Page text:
This second outing, after the success of the first event in 2016, was a major happening for Glamour magazine. The event catered for every aspect of beauty, style and well-being, with talks and demonstrations from international superstars including Hung Vanngo, Sam McKnight and Mary Greenwell as well as rising and leading internet sensations Samantha Maria, the Pixiwoo duo, Carly Rowena and Niomi Smart.
Spread over three floors the event ran over two days and attracted more than 3000 visitors and the atmosphere was upbeat and very lively.
Heading off to the makeup area (as my primary interests are makeup and hair) I found that the leading companies are catering for a wider range of skin tones. Laura Mercier, Nars, Mark Joseph and Estee Edit have all developed extended colour ranges to extend their reach into new demographics and, although on the day I was unable to find something that would work for me, it’s good to see that makeup for women with darker skin tones is becoming more accessible.
I’m sure that some of the exhibitors at the festival were limited by how much product they could physically display and that choices were made to exhibit the most popular. It was unfortunate that I was able to find something from only the Estee Edit range that came close to matching my complexion, but I have to applaud the recognition being given to the fact that women of colour have been somewhat marginalised in past provision of makeup.
Concealers and foundations have, for a long time, lagged behind other beauty products in this respect and there’s an abundance of lip sticks, blushers and eyebrow palettes that are eminently suitable for matching with darker skin and eyes.
Over at the hair counters I enquired at several about their provision for black hair. At the Redken counter I was told that the company does have products for black hair, but as black and blonde hair products were not amongst the most popular both had been excluded for the festival.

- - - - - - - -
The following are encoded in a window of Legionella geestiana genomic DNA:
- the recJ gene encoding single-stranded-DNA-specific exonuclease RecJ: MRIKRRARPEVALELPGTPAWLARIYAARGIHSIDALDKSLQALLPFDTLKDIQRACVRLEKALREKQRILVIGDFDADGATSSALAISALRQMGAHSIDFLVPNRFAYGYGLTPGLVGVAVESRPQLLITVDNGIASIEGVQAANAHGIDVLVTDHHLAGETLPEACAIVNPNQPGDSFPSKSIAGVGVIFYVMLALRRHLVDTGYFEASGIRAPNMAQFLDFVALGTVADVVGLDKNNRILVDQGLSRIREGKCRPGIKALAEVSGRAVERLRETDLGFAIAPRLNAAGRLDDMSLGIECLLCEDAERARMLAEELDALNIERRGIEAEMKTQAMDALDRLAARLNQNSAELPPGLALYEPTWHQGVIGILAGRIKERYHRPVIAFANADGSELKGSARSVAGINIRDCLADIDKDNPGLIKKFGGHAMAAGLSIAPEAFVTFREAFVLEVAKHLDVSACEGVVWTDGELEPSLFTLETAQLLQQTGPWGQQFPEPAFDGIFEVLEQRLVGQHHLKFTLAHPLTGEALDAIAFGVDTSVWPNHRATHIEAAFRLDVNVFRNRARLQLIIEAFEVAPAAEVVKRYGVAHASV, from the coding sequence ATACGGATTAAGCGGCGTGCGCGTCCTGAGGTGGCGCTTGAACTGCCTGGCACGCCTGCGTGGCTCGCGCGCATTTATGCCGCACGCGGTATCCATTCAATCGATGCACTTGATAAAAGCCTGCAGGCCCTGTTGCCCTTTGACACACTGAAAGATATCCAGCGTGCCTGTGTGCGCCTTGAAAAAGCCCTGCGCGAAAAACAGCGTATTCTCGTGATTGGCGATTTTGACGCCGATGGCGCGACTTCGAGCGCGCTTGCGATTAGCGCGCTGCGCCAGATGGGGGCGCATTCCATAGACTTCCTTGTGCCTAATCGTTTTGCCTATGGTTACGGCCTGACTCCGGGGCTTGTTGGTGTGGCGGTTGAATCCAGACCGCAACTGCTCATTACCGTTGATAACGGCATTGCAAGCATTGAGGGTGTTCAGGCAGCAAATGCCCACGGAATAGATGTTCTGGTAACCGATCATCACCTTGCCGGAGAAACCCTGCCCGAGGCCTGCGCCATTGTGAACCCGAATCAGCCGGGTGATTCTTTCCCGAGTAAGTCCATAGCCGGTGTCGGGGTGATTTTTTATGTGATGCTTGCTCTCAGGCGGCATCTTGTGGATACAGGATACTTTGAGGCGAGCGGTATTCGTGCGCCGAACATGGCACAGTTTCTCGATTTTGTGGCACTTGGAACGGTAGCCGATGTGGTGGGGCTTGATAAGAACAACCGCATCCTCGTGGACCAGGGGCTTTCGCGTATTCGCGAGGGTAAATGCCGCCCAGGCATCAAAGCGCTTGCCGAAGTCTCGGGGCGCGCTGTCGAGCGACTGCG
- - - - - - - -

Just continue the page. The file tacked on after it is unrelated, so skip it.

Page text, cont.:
On reflection, I suspect that perhaps they didn’t realise I was asking specifically about Afro hair. This seems more likely to be the case as Redken has no women of colour amongst its ‘Muses’ and there are none featured in the online ‘Look Book’.
To me it would be obvious that a black woman asking about products for black hair would be referring to Afro textured hair, but that may be a training and awareness issue. As anyone who knows me is aware, I always advise that a great deal of damage to reputation can be done by someone not trained to consider the person asking the question as much as considering the actual question.
To wrap it up, there is still more work to be done, but it’s gratifying to see the improvements that have been made across the industry to cater for a wider range of skin types and shades. This is what keeps me doing what I do, talking to industry leaders about language and terminology from my own experience and knowledge bank.
The festival was a great place for brands to showcase their products. Presentations and demonstrations were informative and insightful and O.P.I. had eight nail technicians working flat out when I took a look.
A lot of people also loved the Fiat 500 Riva. Such a cute little car.